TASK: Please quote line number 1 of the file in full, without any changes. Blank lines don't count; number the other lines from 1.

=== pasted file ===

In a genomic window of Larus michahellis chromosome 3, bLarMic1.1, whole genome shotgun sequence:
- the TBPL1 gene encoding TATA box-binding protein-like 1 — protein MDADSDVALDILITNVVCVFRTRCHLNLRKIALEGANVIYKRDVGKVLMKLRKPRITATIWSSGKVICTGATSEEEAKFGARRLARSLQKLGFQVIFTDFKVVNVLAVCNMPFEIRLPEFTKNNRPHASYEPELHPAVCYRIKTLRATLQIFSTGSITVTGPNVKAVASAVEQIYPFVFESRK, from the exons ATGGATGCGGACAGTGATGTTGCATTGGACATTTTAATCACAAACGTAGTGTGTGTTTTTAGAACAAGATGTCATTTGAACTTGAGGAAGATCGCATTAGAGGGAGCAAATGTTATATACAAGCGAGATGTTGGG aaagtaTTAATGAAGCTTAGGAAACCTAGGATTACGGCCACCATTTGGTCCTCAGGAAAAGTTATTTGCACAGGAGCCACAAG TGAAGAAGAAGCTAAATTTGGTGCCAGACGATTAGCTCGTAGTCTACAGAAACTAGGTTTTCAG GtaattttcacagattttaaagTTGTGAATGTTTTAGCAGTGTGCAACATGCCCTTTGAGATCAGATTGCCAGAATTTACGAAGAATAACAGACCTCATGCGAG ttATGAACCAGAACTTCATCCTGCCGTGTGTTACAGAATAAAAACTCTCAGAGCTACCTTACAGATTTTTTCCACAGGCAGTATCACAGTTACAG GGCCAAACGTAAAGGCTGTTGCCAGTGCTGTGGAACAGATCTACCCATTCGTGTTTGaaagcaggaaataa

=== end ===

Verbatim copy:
In a genomic window of Larus michahellis chromosome 3, bLarMic1.1, whole genome shotgun sequence: